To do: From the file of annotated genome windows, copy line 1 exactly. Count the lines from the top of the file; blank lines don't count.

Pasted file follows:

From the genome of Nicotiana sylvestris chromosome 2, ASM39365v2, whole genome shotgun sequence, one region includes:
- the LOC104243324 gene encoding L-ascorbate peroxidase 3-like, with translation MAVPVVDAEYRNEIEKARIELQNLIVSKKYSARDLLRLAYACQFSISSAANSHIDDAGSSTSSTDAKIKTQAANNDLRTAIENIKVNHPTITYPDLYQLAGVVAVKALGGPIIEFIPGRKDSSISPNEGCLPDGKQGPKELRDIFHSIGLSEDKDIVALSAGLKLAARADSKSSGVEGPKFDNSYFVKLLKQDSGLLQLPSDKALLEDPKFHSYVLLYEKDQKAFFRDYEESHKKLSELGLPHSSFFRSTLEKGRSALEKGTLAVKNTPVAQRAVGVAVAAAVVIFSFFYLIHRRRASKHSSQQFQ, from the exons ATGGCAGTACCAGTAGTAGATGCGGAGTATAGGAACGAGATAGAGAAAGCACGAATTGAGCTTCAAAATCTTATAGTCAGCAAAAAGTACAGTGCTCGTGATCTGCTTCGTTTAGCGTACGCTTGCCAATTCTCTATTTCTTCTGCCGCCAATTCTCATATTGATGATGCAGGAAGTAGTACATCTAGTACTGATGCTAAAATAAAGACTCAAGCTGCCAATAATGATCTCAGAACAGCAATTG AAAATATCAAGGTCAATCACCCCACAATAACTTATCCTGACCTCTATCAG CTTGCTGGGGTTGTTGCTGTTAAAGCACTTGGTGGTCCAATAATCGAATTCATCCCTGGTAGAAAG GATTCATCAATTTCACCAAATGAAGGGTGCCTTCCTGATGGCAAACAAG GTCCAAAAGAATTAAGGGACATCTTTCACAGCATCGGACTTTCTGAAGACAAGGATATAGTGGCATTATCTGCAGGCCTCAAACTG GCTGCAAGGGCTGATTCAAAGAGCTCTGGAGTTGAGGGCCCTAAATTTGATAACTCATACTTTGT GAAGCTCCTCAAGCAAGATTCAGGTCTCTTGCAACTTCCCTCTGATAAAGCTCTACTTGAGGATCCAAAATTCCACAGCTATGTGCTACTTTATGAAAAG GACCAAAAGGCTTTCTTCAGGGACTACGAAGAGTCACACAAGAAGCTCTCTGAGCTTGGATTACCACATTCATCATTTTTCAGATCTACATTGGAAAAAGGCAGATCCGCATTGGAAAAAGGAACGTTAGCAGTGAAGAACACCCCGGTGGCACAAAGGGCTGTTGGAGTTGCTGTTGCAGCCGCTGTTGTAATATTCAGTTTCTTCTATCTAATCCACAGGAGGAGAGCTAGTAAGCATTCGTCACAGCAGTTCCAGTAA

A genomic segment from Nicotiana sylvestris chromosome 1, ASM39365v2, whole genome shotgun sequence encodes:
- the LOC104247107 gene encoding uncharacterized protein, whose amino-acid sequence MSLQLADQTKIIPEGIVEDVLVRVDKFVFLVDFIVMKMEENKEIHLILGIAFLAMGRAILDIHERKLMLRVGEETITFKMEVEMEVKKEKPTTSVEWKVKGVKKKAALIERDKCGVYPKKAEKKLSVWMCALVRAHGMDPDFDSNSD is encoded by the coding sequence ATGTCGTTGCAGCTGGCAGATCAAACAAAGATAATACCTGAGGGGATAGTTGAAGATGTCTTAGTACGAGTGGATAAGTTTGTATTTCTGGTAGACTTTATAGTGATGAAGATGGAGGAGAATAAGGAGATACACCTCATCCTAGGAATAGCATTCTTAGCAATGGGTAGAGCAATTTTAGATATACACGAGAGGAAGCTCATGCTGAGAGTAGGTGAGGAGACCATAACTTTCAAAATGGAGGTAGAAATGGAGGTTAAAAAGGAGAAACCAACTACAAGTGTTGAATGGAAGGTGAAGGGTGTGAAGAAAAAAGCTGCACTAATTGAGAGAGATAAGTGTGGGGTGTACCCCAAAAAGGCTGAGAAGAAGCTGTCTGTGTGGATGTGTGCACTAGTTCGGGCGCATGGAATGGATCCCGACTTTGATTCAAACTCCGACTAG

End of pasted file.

From the genome of Nicotiana sylvestris chromosome 2, ASM39365v2, whole genome shotgun sequence, one region includes: